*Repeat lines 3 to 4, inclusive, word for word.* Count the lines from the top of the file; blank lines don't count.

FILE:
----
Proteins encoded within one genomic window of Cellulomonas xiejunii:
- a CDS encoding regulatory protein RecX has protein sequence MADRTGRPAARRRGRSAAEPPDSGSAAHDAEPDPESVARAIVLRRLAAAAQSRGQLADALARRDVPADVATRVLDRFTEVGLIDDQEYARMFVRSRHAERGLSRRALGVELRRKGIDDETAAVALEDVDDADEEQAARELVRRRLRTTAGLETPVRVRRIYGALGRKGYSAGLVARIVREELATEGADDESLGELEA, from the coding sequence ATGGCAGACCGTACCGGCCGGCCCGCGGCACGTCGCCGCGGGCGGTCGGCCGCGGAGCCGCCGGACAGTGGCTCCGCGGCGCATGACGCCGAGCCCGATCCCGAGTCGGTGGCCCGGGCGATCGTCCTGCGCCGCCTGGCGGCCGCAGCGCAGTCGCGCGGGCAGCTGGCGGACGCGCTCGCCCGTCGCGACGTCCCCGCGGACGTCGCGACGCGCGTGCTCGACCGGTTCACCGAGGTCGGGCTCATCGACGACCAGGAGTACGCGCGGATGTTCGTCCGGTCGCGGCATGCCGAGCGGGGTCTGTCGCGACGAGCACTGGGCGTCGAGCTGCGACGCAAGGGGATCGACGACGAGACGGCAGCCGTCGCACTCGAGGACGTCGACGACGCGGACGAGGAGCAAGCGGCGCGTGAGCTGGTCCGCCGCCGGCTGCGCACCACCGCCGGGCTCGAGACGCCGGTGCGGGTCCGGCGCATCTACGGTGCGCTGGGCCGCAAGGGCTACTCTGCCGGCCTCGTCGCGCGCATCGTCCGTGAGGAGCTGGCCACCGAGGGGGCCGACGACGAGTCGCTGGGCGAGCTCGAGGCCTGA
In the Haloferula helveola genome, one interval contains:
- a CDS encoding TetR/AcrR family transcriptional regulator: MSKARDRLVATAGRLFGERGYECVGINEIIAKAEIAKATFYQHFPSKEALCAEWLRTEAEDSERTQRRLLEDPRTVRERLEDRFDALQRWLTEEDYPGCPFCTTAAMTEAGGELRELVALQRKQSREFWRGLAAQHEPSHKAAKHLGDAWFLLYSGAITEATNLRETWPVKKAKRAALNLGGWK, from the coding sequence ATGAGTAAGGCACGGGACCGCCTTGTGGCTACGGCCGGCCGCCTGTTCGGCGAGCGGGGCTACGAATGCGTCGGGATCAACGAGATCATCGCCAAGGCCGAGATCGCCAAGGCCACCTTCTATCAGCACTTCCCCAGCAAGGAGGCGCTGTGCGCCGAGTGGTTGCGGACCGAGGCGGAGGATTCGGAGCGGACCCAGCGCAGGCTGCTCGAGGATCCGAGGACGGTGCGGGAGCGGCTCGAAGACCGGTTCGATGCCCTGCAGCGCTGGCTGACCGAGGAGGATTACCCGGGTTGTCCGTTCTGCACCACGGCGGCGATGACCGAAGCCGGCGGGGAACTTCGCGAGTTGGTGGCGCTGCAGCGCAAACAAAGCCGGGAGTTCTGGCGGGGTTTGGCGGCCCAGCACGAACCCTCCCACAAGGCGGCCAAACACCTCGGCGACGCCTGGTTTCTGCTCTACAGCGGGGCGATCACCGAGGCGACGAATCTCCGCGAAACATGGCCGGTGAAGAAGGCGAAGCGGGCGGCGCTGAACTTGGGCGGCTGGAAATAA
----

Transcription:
In the Haloferula helveola genome, one interval contains:
- a CDS encoding TetR/AcrR family transcriptional regulator: MSKARDRLVATAGRLFGERGYECVGINEIIAKAEIAKATFYQHFPSKEALCAEWLRTEAEDSERTQRRLLEDPRTVRERLEDRFDALQRWLTEEDYPGCPFCTTAAMTEAGGELRELVALQRKQSREFWRGLAAQHEPSHKAAKHLGDAWFLLYSGAITEATNLRETWPVKKAKRAALNLGGWK, from the coding sequence ATGAGTAAGGCACGGGACCGCCTTGTGGCTACGGCCGGCCGCCTGTTCGGCGAGCGGGGCTACGAATGCGTCGGGATCAACGAGATCATCGCCAAGGCCGAGATCGCCAAGGCCACCTTCTATCAGCACTTCCCCAGCAAGGAGGCGCTGTGCGCCGAGTGGTTGCGGACCGAGGCGGAGGATTCGGAGCGGACCCAGCGCAGGCTGCTCGAGGATCCGAGGACGGTGCGGGAGCGGCTCGAAGACCGGTTCGATGCCCTGCAGCGCTGGCTGACCGAGGAGGATTACCCGGGTTGTCCGTTCTGCACCACGGCGGCGATGACCGAAGCCGGCGGGGAACTTCGCGAGTTGGTGGCGCTGCAGCGCAAACAAAGCCGGGAGTTCTGGCGGGGTTTGGCGGCCCAGCACGAACCCTCCCACAAGGCGGCCAAACACCTCGGCGACGCCTGGTTTCTGCTCTACAGCGGGGCGATCACCGAGGCGACGAATCTCCGCGAAACATGGCCGGTGAAGAAGGCGAAGCGGGCGGCGCTGAACTTGGGCGGCTGGAAATAA